TUCoPS :: TV, Cable, Satellite :: blackbox.txt

The camera is the more powerful weapon

Title->     Black Box: "The camera is the more powerful weapon." (Eastern
            European radical TV crew) (interview)

Authors->   Russell, Morgan


THERE IS A GREAT and long tradition of illegal political literature, called
"samizdat," in Hungary. But visual samizdat is a more recent phenomenon,
appearing all over Eastern Europe, as well as in Moscow, Leningrad, and
Armenia in the U.S.S.R. at the end of the eighties. In Eastern Europe we
call this Second Publicity. This unofficial news circulates side by side
with the official news sources, called First Publicity. it includes gossip,
what people discuss informally in the street, illegal printed materials and,
finally, video documentation.

The video medium is more like the printing press than filmmaking is.
Publications can be produced in any number, and circulated in the streets
under the poorest conditions. Black Box appeared thus, as a video periodical
in regular editions. In most cases, we issued two to three hundred copies.
Did these cassettes have any effect in a country of ten million? Obviously
it could not have had a large-scale influence. Still, it did reach the
"alternative intelligentsia," who had a primary role in transforming HungarY
during these last two years. This active layer of society was able to obtain
information and form its views accordingly.

When the "sweep of history" in Hungary became somewhat calmer last summer,
we started to work abroad. We were in Prague well before the changes there,
in the GDR, the Soviet Union, in Karabah and in Kosovo. There is no
esthetic, sociological, or professional knowledge implied in this activity:
rather it requires an ability to run fast when you have to, to realize
exactly when you have to keep your mouth shut, and when to change your car's
number plate to a new one. It resembles conspiracy or espionage.

We have been arrested, imprisoned, beaten up and involved in car chases. We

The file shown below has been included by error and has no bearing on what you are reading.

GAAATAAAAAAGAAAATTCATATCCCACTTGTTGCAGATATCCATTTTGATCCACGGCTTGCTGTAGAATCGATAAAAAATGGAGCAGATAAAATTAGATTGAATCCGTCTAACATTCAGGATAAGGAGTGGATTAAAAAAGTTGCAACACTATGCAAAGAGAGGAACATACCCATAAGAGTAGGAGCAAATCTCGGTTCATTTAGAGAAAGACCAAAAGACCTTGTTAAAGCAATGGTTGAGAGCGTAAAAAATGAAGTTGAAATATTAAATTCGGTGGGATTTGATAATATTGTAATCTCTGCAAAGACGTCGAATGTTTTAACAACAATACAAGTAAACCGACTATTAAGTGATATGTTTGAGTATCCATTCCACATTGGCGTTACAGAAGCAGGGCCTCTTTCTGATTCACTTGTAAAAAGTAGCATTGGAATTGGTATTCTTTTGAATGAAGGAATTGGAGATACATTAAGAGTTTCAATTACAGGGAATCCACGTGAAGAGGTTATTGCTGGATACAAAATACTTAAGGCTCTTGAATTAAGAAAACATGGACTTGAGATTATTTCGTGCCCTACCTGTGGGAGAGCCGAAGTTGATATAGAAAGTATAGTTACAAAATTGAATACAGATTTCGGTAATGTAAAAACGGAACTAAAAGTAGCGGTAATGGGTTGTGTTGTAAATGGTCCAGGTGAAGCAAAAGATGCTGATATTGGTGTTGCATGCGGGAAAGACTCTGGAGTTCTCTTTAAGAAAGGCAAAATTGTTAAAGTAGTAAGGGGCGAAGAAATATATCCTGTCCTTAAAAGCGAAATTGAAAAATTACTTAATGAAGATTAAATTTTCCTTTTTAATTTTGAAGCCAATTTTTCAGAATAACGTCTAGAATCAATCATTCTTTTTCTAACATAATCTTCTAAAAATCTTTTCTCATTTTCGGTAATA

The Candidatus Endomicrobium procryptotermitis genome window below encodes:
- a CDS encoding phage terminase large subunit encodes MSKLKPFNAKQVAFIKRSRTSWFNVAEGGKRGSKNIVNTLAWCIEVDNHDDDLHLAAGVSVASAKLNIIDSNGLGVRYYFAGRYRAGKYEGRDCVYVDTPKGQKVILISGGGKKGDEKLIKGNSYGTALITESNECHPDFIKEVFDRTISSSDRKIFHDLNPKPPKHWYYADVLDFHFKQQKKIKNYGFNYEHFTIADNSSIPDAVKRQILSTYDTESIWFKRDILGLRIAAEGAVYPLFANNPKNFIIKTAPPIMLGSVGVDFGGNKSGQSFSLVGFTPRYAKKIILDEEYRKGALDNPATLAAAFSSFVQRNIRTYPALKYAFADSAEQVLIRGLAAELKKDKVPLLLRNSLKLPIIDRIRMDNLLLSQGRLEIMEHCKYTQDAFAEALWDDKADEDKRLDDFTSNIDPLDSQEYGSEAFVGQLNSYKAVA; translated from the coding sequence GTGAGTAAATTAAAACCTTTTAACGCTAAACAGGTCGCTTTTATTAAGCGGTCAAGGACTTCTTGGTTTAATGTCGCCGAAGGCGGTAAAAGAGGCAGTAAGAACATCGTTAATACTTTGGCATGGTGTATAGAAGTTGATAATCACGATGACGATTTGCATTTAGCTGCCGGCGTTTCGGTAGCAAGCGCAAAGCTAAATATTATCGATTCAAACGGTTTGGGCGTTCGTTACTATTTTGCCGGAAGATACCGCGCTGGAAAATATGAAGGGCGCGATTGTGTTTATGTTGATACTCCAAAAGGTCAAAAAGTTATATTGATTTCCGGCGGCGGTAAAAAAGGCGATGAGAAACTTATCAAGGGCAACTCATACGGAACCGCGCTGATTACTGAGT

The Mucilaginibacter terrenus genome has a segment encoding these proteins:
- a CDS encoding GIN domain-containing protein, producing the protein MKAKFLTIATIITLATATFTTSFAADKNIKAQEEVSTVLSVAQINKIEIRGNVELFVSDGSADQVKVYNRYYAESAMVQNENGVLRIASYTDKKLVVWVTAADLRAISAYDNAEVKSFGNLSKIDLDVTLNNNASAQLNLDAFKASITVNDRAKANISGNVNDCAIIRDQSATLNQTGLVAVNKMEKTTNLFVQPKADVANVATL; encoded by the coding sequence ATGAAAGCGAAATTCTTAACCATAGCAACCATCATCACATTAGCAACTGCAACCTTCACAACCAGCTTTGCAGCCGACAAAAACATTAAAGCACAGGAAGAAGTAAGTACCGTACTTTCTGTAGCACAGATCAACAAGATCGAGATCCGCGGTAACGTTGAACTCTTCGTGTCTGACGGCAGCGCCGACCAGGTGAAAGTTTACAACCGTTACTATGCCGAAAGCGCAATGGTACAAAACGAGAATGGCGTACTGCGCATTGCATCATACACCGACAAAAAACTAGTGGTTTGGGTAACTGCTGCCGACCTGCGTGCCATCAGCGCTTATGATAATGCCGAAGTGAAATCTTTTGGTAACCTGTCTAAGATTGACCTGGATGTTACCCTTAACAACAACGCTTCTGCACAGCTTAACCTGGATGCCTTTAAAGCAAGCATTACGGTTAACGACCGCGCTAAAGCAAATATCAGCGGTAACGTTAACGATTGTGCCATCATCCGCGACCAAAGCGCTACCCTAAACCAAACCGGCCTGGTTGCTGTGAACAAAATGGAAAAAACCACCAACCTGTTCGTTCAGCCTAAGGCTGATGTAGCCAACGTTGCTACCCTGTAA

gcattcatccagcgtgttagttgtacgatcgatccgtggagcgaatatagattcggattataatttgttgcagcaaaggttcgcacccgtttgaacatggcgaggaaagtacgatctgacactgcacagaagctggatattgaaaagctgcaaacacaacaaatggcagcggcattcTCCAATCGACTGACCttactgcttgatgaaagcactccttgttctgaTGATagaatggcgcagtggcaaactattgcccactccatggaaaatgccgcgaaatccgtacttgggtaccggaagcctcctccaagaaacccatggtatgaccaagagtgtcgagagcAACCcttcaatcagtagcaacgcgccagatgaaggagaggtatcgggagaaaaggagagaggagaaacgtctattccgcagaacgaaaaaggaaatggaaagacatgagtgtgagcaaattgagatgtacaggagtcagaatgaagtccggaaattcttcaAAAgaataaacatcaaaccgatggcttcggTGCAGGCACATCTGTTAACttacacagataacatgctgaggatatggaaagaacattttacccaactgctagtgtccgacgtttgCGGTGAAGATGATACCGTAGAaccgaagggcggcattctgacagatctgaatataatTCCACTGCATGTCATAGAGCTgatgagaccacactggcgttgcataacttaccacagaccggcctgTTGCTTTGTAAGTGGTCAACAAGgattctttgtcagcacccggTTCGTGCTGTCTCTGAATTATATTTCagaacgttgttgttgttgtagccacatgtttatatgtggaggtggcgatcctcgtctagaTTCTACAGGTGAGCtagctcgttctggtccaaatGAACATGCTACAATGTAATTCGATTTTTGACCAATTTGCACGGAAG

made our films with tear-gas sprays in our hands to defend ourselves.

We have worked with our camera in Romania many times. That revolution was
one of the most elevating experiences for us. At that time, we thought a
whole nation was able to change during a single day, to transform its views.
Since then we've realized that this was only an illusion. Imagine us being
in an enclosed city, all roads blocked by tanks, no EuroPean journalists
allowed. We are there and we witness a massacre starting at 6 PM sharp. My
camera sees and records Romanians arriving at the demonstration with axes
and pitchforks - a demonstration where there are Hungarian people standing
defenseless, without weapons. When the Romanians start with their
pitchforks, when our cameras record the first dead people, there is no one
else there to record it but the Romanian television. The next day, it shows
some of the events and announces that Hungarian people attacked Romanian
people. Twenty million Romanian people watch this web of lies on the screen.

But there is something on which the official communications system does not
count: the outsider's camera. Our cameras actually become weapons in our
hands: we can "shoot" ministers and Prime Ministers. These people will not
be able to continue lying. The camera and the gun physically resemble each
other, but the camera is the more powerful weapon. if I had had a real
machine gun with me there I could not have caused more harm to my political

We are on our way back to Romania. Recently, one of our colleagues was
killed there after a police "interrogation." The fascist organizations do
not allow journalists to visit their events, they break cameras and attack
cameramen. They recognize that the camera is a weapon, and that the video
marksmen of Eastern Europe, from the Urals to Berlin, from Vilnius to
Bucharest, are taking aim.

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